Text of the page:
The Wrong and Right Ways to Save Money on Engineering Projects

Wrong Way Versus Right Way Directional Signs

Engineering firms face immense price pressure for their work. There’s a constant threat of losing business to a lower bidder or an offshore design outfit, and of course clients are always looking for ways to reduce their project costs. In addition, low commodity prices and economic instability frequently throw a wrench into the works.

For all of these reasons, nearly two-thirds of engineering and construction (E&C) CEOs say they face more challenges today than they did just three years ago.

So, how can firms compete and keep costs down? In this post, we’ll look at some common, but wrong, ways to tackle this problem, as well as how companies can do it better.

The wrong ways

When firms think about cutting costs, there are some standard strategies that immediately come to mind. Unfortunately, while these measures may save money in the short term (e.g., on a specific project), they can often end up costing much more in the long run. Let’s look at a few of these “wrong” ways companies often approach decreasing project costs.


Engineering departments and projects are frequently understaffed. In fact, engineers say that understaffing is one of the top design challenges they face.

In a previous article, we identified several reasons understaffing is a false economy. The bottom line is that while it may seem like hiring fewer people is a sure-fire way to reduce costs, the truth is that in the long run you will spend much more on mistakes and rework, not to mention the cost of replacing unhappy employees.

Skimping on safety

As engineers, we have an ethical responsibility for safety. Companies want to keep project costs down. Sometimes, these two objectives can come into conflict.

But they shouldn’t have to. As Exxon, BP, and many other companies have learned the hard way, choosing lower upfront costs over safety is another false economy. If and when a problem occurs (and, eventually, one will), the direct and indirect costs of fixing it will be much higher than the cost of getting safety right from the beginning.

And an untarnished reputation for safety? Priceless.

The right ways

If cutting staff and only meeting minimum safety requirements aren’t the best ways to approach cost-cutting, what is?

Let’s look at some more effective ways organizations can save money on engineering projects.

Decreasing the number of changes to reduce rework

Design changes can happen at any stage of a project. And the later they happen, the more they cost, mostly because of the rework that’s required to implement them.

While changes at some point in a project are pretty much unavoidable, many of the change requests that currently plague engineering projects can be eliminated through proper planning. This article outlines some useful principles of engineering change order management that, if followed, can drastically reduce the time and money spent dealing with changes.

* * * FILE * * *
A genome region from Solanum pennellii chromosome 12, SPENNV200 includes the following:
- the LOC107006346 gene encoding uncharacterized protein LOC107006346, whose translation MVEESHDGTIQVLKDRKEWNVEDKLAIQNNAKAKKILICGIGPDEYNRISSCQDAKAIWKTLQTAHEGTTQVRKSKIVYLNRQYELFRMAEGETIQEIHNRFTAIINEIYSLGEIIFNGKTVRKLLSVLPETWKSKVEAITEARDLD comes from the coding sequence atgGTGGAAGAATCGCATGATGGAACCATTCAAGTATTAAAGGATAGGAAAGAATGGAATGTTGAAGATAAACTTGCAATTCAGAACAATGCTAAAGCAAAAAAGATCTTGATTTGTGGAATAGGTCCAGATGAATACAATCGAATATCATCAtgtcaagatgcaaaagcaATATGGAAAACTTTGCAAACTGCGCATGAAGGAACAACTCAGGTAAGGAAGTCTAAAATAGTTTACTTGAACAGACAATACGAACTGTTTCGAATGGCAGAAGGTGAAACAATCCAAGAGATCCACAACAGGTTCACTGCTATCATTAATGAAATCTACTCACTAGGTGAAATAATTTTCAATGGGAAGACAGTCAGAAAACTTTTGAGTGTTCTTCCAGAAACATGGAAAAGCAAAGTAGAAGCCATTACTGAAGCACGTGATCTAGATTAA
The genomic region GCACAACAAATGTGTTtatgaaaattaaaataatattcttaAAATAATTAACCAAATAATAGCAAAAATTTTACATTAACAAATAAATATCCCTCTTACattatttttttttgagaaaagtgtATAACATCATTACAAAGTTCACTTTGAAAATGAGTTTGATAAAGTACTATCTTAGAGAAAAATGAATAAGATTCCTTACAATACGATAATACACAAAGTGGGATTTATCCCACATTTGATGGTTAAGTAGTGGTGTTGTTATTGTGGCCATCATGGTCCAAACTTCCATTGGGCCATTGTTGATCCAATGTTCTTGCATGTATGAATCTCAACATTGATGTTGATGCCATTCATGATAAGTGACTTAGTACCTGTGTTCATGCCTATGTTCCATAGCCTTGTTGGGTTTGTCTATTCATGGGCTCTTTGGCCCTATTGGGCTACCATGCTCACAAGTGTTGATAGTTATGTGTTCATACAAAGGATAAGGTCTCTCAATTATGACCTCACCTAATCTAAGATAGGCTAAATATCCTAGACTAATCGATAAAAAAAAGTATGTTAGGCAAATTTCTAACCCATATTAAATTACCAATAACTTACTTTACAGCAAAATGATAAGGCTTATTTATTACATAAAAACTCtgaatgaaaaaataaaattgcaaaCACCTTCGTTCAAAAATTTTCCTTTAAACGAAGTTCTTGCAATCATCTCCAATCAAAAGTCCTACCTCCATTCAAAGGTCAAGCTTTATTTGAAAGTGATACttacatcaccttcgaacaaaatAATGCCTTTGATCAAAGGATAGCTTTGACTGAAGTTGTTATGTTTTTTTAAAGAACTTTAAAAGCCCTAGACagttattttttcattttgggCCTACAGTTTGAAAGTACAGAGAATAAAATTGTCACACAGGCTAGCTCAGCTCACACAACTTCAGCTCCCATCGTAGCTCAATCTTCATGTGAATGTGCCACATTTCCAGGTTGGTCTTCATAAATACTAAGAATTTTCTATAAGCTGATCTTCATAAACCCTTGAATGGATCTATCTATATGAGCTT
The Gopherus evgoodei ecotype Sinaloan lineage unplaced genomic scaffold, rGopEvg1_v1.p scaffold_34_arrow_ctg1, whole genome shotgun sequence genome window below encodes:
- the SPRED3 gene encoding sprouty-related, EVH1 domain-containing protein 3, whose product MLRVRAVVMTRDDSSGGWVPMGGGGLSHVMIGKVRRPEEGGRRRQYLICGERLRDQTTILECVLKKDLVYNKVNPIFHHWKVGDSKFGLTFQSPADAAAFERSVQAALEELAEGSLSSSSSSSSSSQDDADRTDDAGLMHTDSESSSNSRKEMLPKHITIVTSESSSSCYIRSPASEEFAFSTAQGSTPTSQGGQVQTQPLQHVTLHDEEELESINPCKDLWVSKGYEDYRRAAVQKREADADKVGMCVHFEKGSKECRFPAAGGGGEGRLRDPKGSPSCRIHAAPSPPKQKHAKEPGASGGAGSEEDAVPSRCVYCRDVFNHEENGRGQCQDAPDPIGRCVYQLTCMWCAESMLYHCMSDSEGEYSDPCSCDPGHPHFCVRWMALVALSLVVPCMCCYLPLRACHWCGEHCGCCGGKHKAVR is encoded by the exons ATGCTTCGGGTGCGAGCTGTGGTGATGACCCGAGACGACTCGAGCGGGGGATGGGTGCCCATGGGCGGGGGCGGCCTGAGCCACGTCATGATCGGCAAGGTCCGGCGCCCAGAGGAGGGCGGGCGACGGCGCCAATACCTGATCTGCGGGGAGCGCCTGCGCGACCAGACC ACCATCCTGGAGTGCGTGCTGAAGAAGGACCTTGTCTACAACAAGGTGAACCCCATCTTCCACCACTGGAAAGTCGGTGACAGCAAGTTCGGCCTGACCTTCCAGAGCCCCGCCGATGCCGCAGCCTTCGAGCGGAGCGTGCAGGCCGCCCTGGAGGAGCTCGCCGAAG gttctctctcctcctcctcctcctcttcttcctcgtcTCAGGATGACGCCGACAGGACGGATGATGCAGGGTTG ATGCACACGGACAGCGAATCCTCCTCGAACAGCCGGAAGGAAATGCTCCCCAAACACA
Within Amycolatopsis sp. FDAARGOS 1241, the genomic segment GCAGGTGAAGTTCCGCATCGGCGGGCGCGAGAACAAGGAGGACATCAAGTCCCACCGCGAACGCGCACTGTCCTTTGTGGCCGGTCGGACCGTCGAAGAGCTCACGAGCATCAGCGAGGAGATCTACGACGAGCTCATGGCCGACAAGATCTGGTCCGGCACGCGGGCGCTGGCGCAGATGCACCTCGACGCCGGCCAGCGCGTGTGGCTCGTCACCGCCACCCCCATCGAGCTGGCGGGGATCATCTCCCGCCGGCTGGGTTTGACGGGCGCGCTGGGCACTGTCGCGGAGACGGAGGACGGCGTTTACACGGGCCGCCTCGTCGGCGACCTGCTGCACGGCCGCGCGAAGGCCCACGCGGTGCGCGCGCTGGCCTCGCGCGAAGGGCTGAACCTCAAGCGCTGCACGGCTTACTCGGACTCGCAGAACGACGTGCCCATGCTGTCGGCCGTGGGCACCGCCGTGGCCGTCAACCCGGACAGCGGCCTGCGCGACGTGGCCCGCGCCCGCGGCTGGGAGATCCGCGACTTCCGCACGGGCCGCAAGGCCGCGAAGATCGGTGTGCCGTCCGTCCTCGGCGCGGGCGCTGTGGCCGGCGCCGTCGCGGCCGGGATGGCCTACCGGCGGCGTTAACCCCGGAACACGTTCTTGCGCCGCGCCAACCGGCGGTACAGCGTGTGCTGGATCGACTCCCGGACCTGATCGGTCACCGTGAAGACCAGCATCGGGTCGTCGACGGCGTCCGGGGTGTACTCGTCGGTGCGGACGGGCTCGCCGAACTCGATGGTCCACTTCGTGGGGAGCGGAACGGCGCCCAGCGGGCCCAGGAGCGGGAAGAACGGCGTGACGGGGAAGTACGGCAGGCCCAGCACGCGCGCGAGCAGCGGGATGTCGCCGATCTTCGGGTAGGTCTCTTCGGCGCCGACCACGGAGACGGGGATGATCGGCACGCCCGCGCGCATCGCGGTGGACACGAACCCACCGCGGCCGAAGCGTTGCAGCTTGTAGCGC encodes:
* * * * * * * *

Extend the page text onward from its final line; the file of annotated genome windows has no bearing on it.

Standardizing projects with predefined modules

McKinsey research has shown that modular standardization can save companies up to 15% on direct project costs and speed project delivery by as much as 20%.

So, what exactly is it?

Modular standardization essentially means not reinventing the wheel every time you design a new plant. Instead, you design the plant using a modular architecture, and then reuse those modules for future plants. According to McKinsey, “it’s possible to standardize at least one-third of all modules or submodules for even the most complex equipment. For some types of projects (for example, those with little variation, it’s possible to standardize up to two-thirds.”

Take a moment to imagine the savings if two-thirds of your project was complete before you started.

McKinsey notes that organizations that have successfully implemented a modularization approach “have a library of modules built with cross-functional input (engineering, commercial, and procurement) and use design software that provides access to approved modules and equipment lists covered by supplier purchasing agreements.”

Which brings us to…

Using the right software

Earlier, we wrote that understaffing and skimping on safety were the examples of strategies that seem like savings, but turn out to be very expensive in the long run.

Software is the exact opposite. Many engineering organizations view technology as an expense, when in fact it can confer huge savings in both the short and the long term.

The reason is because software supports other effective cost-saving measures. Software that supports cross-disciplinary collaboration and communication can help you keep change orders to a minimum. Design software that allows you to reuse modules across project supports modular standardization. Engineering Base does both.

Saving money on engineering projects doesn’t have to mean overworking your staff or overlooking opportunities to improve safety. With the right approach, and the right tools, you can meet all of your cost-lowering goals while still providing the high-quality work you’re known for.

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